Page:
Does Core Strength Training Influence Running Kinetics, Lower-Extremity Stability, and 5000-m Performance in Runners? : The Journal of Strength & Conditioning Research

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Does Core Strength Training Influence Running Kinetics, Lower-Extremity Stability, and 5000-m Performance in Runners?

Sato, Kimitake; Mokha, Monique

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Journal of Strength and Conditioning Research 23(1):p 133-140, January 2009. | DOI: 10.1519/JSC.0b013e31818eb0c5
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Sato, K and Mokha, M. Does core strength training influence running kinetics, lower-extremity stability, and 5000-m performance in runners? J Strength Cond Res 23(1): 133-140, 2009-Although strong core muscles are believed to help athletic performance, few scientific studies have been conducted to identify the effectiveness of core strength training (CST) on improving athletic performance. The aim of this study was to determine the effects of 6 weeks of CST on ground reaction forces (GRFs), stability of the lower extremity, and overall running performance in recreational and competitive runners. After a screening process, 28 healthy adults (age, 36.9 ± 9.4 years; height, 168.4 ± 9.6 cm; mass, 70.1 ± 15.3 kg) volunteered and were divided randomly into 2 groups (n = 14 in each group). A test-retest design was used to assess the differences between CST (experimental) and no CST (control) on GRF measures, lower-extremity stability scores, and running performance. The GRF variables were determined by calculating peak impact, active vertical GRFs (vGRFs), and duration of the 2 horizontal GRFs (hGRFs), as measured while running across a force plate. Lower-extremity stability was assessed using the Star Excursion Balance Test. Running performance was determined by 5000-m run time measured on outdoor tracks. Six 2 (pre, post) × 2 (CST, control) mixed-design analyses of variance were used to determine the influence of CST on each dependent variable, p < 0.05. Twenty subjects completed the study (nexp = 12 and ncon = 8). A significant interaction occurred, with the CST group showing faster times in the 5000-m run after 6 weeks. However, CST did not significantly influence GRF variables and lower-leg stability. Core strength training may be an effective training method for improving performance in runners.


Core strength training (CST) is widely used in the strength and conditioning, health and fitness, and rehabilitation industries with claims of improving performance and reducing the risk of injuries (12,14). It is believed among those professionals that to improve athletic performance and prevent risk of injury, CST is one of the vital components in the strength and conditioning field. Despite the strong belief in these purported positive effects, limited scientific studies have shown no direct relationship between stronger core muscles and better athletic performance (3,16,17). Significant improvement in core strength has been documented as a result of CST, but the same research has failed to show significant changes in the athletic performance from CST (3,16,17). This type of research indicates that CST is a useful tool for strengthening core muscles, but the carryover to mechanics and performance needs further investigation. Core-related exercises such as Swiss ball training, balance training, weight training, and yoga have become popular physical activities even among general populations in recent years. Even though scientific studies have not shown any links to prove performance enhancement, CST is becoming common for all levels of athletes.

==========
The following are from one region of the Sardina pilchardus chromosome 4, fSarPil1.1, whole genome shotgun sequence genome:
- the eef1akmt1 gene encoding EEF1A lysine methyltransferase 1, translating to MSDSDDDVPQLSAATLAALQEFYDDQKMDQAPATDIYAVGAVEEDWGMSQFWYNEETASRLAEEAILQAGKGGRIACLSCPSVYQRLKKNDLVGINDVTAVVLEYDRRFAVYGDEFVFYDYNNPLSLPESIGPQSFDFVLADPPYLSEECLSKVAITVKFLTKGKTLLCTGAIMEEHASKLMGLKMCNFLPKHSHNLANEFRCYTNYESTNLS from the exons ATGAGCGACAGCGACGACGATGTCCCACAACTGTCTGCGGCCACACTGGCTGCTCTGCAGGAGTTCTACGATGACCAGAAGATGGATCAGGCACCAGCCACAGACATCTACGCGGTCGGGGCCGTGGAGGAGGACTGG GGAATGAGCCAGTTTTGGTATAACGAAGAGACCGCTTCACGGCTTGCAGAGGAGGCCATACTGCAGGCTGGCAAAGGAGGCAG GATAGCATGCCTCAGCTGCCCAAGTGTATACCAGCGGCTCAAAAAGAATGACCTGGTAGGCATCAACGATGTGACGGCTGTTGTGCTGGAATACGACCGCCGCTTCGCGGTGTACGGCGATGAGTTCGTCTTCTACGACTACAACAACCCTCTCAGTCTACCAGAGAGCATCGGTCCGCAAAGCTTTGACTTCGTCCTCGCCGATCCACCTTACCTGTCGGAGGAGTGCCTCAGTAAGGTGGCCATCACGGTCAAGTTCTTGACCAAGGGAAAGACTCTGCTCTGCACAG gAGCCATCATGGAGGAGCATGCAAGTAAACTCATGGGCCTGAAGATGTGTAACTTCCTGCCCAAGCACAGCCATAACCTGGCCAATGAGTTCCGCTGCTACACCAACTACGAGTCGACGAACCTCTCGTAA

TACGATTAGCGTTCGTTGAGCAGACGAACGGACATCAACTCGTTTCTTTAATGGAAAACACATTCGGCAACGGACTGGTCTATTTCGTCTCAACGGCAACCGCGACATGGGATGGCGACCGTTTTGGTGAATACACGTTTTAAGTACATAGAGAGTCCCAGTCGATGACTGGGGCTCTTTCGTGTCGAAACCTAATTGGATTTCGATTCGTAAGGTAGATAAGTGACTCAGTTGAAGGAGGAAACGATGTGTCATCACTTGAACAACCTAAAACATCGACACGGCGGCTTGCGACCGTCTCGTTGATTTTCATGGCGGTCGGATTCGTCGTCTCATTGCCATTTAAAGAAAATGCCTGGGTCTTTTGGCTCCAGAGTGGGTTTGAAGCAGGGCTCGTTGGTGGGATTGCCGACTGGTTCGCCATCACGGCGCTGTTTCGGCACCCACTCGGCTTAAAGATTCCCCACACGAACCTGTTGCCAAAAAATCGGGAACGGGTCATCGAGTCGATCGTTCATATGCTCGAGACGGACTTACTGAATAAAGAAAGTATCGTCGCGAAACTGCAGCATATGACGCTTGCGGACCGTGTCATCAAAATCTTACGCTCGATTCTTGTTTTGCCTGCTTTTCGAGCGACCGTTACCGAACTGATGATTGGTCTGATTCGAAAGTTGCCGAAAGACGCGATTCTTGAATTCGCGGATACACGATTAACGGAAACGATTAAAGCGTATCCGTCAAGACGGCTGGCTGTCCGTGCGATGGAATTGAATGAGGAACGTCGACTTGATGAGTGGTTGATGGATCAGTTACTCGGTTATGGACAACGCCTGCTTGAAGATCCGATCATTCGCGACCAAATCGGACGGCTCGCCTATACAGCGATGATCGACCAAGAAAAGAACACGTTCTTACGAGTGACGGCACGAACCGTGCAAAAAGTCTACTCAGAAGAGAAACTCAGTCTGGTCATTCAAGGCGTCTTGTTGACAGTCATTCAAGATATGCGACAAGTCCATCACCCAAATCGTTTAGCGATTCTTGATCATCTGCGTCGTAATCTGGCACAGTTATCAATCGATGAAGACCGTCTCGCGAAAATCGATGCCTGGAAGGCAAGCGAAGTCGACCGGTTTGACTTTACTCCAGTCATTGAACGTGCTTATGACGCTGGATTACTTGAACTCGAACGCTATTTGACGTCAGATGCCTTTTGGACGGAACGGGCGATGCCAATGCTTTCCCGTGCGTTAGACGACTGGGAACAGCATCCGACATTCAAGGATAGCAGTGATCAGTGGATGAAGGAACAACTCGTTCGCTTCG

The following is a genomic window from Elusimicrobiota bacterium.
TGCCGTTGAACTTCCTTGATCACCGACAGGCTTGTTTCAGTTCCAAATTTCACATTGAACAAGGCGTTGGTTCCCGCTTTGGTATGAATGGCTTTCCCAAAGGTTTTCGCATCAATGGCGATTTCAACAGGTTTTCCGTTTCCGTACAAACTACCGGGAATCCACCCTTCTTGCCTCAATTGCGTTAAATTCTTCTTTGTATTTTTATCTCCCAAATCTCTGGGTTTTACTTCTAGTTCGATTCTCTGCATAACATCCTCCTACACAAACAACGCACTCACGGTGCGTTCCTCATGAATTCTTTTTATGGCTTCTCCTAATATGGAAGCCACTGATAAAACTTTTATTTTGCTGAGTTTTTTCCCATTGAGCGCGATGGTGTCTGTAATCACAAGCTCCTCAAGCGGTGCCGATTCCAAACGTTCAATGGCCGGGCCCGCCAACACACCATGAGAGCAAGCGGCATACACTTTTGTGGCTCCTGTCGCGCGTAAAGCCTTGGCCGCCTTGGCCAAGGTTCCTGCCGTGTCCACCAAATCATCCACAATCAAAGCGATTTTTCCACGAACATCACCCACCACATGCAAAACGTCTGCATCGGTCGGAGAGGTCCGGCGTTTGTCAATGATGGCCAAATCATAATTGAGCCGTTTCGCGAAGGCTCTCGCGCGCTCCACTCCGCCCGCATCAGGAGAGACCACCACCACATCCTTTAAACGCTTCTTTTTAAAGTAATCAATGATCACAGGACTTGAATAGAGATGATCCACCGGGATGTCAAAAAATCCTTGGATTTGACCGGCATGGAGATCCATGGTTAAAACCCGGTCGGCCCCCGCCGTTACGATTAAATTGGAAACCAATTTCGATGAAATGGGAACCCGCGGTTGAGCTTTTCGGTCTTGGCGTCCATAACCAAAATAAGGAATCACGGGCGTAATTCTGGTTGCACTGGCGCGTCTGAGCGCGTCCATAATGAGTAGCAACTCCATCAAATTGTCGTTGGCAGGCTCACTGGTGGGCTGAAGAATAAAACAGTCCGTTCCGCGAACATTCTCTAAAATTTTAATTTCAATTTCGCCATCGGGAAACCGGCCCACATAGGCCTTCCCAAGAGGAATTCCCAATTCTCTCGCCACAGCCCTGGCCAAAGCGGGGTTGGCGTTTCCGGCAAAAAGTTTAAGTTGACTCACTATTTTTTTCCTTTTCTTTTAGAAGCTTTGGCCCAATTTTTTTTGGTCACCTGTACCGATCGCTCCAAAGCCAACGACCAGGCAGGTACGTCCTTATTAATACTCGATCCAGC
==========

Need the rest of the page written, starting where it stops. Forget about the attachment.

In a biomechanical analysis of running, abnormal ranges of vertical ground reaction forces (vGRFs) and horizontal GRFs (hGRFs) have been associated with overuse injuries (2,7,10,13). Aging, lack of joint stability, muscle weakness, harder running surfaces, and downhill running are found to be indications of increasing impact vGRFs as well (2,5-7,18). Stronger core muscles may help keep ground reaction forces (GRFs) within an optimal range. In addition, because previous lower-extremity injuries such as ankle sprain or overuse injuries often contribute to create muscular imbalance and poor proprioception, proper rehabilitation is needed to regain stability (4). Thereby, CST would be an option, and the CST may help improve dynamic stability of the lower extremity. Adequate dynamic stability in the lower extremity may have an important role in keeping vGRFs and hGRFs within the normal range.

Core strength training may have an important role in running performance, such as running within the normal range of GRFs at a given running velocity, and good dynamic stability of the lower extremity. Therefore, the purpose of this study was to determine the effects of 6 weeks of CST on GRF, stability of the lower extremity, and overall running performance in recreational and competitive runners. We hypothesized that CST would have the following positive influences: a) decrease peak impact vGRF (initial heel contact), b) increase peak active vGRF (push-off force), c) decrease the amount of time in breaking hGRF, d) increase the amount of time in propulsive hGRF, e) increase Star Excursion Balance Test (SEBT) scores, and f) decrease 5000-m run time.